Around the world, young people coming of age during the pandemic feel distrustful of their countries’ plans to move forward and dissatisfied with the help they’ve received from their governments.
“The pandemic crisis has significantly reduced international student mobility, widened educational attainment gaps across different student populations and increased the risk of students disengaging from education entirely,” OECD researchers found.
The Organization for Economic Cooperation and Development, which administers global youth studies and benchmarking tests, also analyzed the pandemic recovery plans of 72 countries, including the United States, and surveyed more than 150 youth organizations in those countries about the concerns of the children and adolescents they serve.
The OECD found that by the end of 2021, only about 30 of those 72 countries had put forward government-wide pandemic-recovery plans which mention supports for children and youth who lost school time and suffered from family, housing, and financial instability. Of those, at least 25 countries, including Australia, Canada, and Sweden created evidence-based pandemic supports for children and youth across different sectors like education and well-being, and pledged government money to pay for the initiatives. Only 10, including Australia and Belgium, incorporated feedback from young people into those plans, however.
While the United States did incorporate programs for children in its recovery efforts—such as federal money for schools—the OECD found there were not enough details to determine whether its supports for children are evidence-based and supported by federal dollars.
Sixty percent of youth groups reported their students have been dissatisfied with public education during 2021, and 43 percent were not satisfied with health services, particularly mental health services. More than 80 percent of those surveyed characterized mental health as one of the top challenges facing young people during the pandemic—a concern echoed by theU.S. Surgeon General.
Trust lagging, disinformation rising, youth groups say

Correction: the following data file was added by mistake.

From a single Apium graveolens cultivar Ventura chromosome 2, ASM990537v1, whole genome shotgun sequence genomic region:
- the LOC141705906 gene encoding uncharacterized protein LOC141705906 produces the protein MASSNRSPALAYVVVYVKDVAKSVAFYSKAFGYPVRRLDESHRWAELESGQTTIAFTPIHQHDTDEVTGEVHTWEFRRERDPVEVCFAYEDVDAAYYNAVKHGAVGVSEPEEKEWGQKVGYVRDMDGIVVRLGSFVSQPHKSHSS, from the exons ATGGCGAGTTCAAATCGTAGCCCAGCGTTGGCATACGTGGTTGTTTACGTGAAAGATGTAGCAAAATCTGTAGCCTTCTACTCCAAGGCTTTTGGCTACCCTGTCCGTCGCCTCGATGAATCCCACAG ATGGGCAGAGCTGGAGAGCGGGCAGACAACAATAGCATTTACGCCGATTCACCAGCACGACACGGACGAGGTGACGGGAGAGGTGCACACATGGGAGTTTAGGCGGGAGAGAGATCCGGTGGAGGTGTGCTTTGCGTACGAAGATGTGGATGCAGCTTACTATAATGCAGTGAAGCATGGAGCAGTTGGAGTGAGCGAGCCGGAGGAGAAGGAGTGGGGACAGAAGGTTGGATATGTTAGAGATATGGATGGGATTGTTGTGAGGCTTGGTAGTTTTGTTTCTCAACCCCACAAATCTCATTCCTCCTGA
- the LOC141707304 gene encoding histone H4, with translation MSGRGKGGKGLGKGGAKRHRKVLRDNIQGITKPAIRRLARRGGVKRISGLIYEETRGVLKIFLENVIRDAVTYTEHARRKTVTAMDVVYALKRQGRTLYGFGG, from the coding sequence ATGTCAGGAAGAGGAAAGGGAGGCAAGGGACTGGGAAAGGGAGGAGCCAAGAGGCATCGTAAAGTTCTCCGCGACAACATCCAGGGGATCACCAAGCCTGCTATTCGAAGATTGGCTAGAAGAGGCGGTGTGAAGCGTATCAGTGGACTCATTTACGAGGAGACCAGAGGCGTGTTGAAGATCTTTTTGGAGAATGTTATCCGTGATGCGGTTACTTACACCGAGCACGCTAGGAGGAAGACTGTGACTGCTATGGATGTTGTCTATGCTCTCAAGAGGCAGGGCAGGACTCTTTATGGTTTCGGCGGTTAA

Sixty-seven percent of the groups surveyed reported concern that the pandemic has increased the spread of disinformation among young people, who were more likely to be socially isolated and more reliant on the internet for news and information during the last two years, because of quarantines and disrupted schooling around the world.
The OECD found more students who list the internet as their primary source of information reported being confused about what was real about the pandemic. While 54 percent of 15-year-old students in countries that participate in the OECD’s Program for International Student Assessment said they had been taught at school how to recognize misinformation, low-income students were less likely to be able to identify whether online information was credible.
Only 16 percent of the youth groups said that their students had increased their trust in government in response to its pandemic response in 2021. That is down from 40 percent in 2020.
However, more than half of youth organizations reported their students approved of how their governments communicated health risks about COVID-19 and used scientific evidence to develop and convince people to support measures to prevent the spread of the coronavirus.
The OECD recommends countries provide more supports for children and adolescents as part of pandemic recovery, including:
- Integrating supports for young people across multiple agencies, such as education and social services and employment.
- Involving young people in the development of recovery efforts aimed at them. (Only 10 countries did so, but not the United States.)
- Collecting data on and studying the long-term effects of the pandemic on young people, particularly across income, race, gender, disability status, and geographic areas.